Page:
KANSAS CITY, Mo. – A panel of farm animal-care experts expressed concern about the attitudes of workers shown in an undercover video released by animal rights group Mercy For Animals. The Center for Food Integrity (CFI) created the panel of animal care specialists to examine undercover video and provide expert perspectives for food retailers, the pork industry and the media.
Mercy For Animals released the video, which was taken at Rosewood Farms, a pig operation that is part of Pipestone Systems, a cooperative of family farms. The group claims the video depicts workers committing acts of animal cruelty. The panelists said procedures depicted in the video fall within American Veterinary Medical Association allowances, but the behavior and attitudes of the workers was reflective of industry standards.
“Employees seen in the video show high levels of frustration, impatience and attitudes reflecting either improper training in low-stress animal handling or a lack of reinforcing the expectation for the best practice of low-stress handling,” said Dr. Janice Swanson, Michigan State Univ.
Employees are seen euthanizing piglets using blunt force trauma, which involves slamming an animal’s head against a concrete floor. The panelists said watching the procedure is uncomfortable because of the visual impact.
“While I agree that blunt force trauma is brutal to watch, despite being effective if done correctly, what is even more problematic than how it looks is the capacity for suffering by the animals if done improperly and the psychological risks to employees of being required to use this method,” said Dr. Candace Croney, Purdue Univ. “It is paradoxical to ask employees to provide compassionate care and also to kill, especially in such a fashion. Worse, when employees show the types of abusive attitudes evident in this video, the concern that is raised is whether doing this type of procedure worsens indifference to animals. This issue deserves more attention.”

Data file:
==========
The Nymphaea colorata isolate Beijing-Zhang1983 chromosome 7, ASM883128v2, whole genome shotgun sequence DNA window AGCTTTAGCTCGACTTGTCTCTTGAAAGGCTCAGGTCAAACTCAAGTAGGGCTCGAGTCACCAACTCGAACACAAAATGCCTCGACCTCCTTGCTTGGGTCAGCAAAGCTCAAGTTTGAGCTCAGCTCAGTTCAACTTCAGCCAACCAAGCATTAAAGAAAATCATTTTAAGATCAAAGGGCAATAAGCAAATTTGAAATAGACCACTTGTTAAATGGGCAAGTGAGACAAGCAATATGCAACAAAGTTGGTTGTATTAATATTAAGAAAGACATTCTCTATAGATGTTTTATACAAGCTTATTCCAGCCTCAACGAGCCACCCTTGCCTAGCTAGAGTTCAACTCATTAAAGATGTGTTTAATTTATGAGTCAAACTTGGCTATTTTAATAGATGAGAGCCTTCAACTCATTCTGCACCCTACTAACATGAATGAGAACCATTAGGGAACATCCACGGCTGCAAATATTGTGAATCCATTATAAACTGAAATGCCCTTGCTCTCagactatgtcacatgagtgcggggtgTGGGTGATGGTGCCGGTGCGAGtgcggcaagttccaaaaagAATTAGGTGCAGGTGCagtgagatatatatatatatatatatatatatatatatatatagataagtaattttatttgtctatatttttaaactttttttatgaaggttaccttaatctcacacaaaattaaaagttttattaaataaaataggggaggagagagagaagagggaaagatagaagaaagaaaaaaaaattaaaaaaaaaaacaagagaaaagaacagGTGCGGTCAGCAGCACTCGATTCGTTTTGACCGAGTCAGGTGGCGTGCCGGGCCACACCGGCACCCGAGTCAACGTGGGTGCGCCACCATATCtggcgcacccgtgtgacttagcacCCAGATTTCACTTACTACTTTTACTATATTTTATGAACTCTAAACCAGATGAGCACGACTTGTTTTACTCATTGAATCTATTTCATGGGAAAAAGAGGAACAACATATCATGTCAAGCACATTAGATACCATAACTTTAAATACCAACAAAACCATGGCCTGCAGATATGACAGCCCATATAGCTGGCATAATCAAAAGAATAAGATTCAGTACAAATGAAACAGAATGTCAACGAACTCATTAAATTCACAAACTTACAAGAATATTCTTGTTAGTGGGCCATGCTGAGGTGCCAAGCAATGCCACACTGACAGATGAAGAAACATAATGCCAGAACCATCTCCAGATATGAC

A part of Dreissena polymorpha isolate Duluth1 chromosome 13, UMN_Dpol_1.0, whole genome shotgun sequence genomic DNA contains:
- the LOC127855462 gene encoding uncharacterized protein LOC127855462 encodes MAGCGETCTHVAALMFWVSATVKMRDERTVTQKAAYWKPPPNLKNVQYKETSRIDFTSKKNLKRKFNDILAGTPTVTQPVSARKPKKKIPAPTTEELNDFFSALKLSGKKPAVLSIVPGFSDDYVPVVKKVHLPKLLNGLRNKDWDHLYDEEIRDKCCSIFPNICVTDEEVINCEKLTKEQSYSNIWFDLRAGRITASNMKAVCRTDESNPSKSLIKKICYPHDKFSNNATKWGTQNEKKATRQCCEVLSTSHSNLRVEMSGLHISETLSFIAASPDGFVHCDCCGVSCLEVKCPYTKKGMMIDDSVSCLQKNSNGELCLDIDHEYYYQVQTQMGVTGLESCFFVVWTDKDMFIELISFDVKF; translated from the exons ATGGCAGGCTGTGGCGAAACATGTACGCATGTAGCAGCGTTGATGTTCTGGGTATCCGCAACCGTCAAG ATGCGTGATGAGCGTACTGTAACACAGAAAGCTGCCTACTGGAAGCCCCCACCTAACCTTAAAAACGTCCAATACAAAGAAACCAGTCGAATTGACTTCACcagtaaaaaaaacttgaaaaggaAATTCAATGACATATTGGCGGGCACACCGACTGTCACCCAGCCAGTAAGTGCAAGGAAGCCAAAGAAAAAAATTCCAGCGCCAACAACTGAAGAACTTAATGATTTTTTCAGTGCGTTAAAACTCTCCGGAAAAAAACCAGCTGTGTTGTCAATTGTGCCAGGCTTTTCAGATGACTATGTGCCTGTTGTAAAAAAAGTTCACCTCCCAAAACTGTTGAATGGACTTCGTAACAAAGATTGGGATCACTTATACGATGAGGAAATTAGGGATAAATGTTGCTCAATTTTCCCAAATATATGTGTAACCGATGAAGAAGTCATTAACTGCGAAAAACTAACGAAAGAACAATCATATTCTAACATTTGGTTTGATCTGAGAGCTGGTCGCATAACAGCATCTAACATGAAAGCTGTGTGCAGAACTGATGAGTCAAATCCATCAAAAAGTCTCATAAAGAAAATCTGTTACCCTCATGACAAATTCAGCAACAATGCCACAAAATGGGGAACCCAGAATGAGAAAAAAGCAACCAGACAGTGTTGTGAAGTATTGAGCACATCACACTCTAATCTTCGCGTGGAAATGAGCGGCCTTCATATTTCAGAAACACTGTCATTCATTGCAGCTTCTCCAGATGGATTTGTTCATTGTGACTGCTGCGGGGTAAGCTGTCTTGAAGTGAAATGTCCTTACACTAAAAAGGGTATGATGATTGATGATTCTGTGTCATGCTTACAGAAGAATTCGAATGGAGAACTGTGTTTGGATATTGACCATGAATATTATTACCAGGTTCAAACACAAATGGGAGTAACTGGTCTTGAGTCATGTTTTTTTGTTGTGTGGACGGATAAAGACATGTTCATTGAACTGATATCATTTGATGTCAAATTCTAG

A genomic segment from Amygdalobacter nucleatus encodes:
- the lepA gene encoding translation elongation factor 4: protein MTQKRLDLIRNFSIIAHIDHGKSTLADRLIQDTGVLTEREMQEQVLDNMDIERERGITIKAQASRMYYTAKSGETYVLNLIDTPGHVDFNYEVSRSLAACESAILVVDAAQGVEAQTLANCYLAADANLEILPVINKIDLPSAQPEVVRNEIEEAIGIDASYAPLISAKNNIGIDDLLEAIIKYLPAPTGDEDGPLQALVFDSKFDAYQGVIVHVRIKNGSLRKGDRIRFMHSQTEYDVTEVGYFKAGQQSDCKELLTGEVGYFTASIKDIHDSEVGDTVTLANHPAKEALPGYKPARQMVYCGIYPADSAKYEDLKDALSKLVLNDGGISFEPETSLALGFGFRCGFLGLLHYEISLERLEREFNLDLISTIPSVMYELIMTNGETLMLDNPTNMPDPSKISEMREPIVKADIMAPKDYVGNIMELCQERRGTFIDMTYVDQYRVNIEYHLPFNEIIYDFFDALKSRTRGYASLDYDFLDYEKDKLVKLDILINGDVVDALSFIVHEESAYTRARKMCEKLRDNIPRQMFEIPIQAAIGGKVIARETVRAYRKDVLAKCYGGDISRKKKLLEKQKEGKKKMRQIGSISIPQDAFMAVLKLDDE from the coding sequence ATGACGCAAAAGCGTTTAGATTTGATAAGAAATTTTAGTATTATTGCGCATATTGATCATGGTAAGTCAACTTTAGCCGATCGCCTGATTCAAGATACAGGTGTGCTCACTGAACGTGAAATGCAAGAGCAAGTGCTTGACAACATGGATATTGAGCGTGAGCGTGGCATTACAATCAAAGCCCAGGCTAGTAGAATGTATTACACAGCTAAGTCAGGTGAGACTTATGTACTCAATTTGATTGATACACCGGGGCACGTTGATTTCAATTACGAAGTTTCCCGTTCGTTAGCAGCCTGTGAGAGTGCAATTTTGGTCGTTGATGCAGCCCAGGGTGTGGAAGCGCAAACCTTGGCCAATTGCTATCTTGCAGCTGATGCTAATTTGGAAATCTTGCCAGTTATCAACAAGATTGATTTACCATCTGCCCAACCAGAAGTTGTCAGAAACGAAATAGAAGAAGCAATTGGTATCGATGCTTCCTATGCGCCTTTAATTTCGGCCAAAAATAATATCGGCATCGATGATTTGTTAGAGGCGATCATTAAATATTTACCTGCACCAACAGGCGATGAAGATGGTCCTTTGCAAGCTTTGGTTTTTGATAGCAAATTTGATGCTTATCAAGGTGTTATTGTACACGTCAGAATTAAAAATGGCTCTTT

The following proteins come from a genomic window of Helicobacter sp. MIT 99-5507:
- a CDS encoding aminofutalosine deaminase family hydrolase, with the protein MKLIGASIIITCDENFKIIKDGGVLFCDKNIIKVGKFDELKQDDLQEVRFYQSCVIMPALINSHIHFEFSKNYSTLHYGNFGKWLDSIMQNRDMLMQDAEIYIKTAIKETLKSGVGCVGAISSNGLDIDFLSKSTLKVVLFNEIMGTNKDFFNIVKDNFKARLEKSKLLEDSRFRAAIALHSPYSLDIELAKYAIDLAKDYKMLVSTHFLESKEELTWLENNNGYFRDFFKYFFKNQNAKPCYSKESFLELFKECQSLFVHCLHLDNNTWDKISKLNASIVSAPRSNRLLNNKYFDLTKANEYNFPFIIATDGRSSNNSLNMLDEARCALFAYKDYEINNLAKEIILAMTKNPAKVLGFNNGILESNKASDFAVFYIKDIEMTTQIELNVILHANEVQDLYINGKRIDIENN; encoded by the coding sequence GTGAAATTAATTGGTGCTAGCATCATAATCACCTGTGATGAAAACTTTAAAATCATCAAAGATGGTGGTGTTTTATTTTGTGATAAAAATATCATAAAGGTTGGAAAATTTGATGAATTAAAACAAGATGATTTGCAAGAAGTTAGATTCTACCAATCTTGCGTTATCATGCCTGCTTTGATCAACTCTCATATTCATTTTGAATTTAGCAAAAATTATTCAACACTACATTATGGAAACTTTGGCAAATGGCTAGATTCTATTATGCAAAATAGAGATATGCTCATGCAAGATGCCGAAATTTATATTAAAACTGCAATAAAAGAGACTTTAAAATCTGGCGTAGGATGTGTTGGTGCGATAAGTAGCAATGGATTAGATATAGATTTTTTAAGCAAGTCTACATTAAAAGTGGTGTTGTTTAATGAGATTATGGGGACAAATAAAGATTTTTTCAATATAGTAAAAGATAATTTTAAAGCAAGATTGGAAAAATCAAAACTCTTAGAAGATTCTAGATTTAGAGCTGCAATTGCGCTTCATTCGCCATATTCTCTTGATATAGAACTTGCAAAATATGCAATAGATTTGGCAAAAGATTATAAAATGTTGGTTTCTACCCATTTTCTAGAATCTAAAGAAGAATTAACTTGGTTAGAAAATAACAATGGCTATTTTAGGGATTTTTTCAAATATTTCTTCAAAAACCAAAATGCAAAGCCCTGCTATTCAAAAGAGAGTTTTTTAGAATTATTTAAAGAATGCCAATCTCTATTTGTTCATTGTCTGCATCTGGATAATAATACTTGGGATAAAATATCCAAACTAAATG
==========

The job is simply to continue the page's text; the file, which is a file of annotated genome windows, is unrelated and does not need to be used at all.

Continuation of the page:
Overall, the panelists found that employees at the farm were mishandling the pigs. For example, the video shows an employee hitting an animal over the back with a sorting board or panel, which is used to help move animals through alleyways.
“That should never happen,” said Croney. “You can break the animal’s back. That’s egregious abuse, in my opinion.”
Dr. John Deen, Univ. of Minnesota, said there was unacceptable handling of animals seen in the video.
“It appears to me this farm is struggling with creating an environment that allows workers to discipline each other and to create an expectation of better animal handling,” he said.
“There seems to be a major lack of recognition that these are sentient animals that can suffer,” Croney added. “It’s not enough to train caretakers to just be animal technicians. They must have a level of compassion and understanding that what they do to animals matters to them and it should matter to us.”